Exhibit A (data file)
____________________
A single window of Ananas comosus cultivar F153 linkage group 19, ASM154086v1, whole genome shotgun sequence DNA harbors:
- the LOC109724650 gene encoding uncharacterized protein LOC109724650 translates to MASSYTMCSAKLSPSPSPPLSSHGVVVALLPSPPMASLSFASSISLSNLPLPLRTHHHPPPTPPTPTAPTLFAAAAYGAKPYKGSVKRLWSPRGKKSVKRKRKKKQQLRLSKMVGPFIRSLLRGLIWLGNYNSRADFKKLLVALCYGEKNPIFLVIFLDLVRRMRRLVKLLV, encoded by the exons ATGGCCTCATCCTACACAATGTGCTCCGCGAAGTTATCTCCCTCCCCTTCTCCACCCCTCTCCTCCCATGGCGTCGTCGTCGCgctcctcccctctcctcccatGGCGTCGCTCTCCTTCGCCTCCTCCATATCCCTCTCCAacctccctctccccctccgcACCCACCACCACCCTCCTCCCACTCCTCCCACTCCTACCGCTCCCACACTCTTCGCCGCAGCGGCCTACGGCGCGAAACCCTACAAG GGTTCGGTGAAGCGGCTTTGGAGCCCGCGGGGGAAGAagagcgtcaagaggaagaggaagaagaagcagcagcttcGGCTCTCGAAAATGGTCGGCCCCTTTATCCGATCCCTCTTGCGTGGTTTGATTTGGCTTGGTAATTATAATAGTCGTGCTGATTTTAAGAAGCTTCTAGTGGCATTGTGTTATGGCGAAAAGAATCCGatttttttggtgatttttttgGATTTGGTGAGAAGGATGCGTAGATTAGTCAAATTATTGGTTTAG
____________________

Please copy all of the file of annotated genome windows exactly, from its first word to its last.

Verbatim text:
A single window of Ananas comosus cultivar F153 linkage group 19, ASM154086v1, whole genome shotgun sequence DNA harbors:
- the LOC109724650 gene encoding uncharacterized protein LOC109724650 translates to MASSYTMCSAKLSPSPSPPLSSHGVVVALLPSPPMASLSFASSISLSNLPLPLRTHHHPPPTPPTPTAPTLFAAAAYGAKPYKGSVKRLWSPRGKKSVKRKRKKKQQLRLSKMVGPFIRSLLRGLIWLGNYNSRADFKKLLVALCYGEKNPIFLVIFLDLVRRMRRLVKLLV, encoded by the exons ATGGCCTCATCCTACACAATGTGCTCCGCGAAGTTATCTCCCTCCCCTTCTCCACCCCTCTCCTCCCATGGCGTCGTCGTCGCgctcctcccctctcctcccatGGCGTCGCTCTCCTTCGCCTCCTCCATATCCCTCTCCAacctccctctccccctccgcACCCACCACCACCCTCCTCCCACTCCTCCCACTCCTACCGCTCCCACACTCTTCGCCGCAGCGGCCTACGGCGCGAAACCCTACAAG GGTTCGGTGAAGCGGCTTTGGAGCCCGCGGGGGAAGAagagcgtcaagaggaagaggaagaagaagcagcagcttcGGCTCTCGAAAATGGTCGGCCCCTTTATCCGATCCCTCTTGCGTGGTTTGATTTGGCTTGGTAATTATAATAGTCGTGCTGATTTTAAGAAGCTTCTAGTGGCATTGTGTTATGGCGAAAAGAATCCGatttttttggtgatttttttgGATTTGGTGAGAAGGATGCGTAGATTAGTCAAATTATTGGTTTAG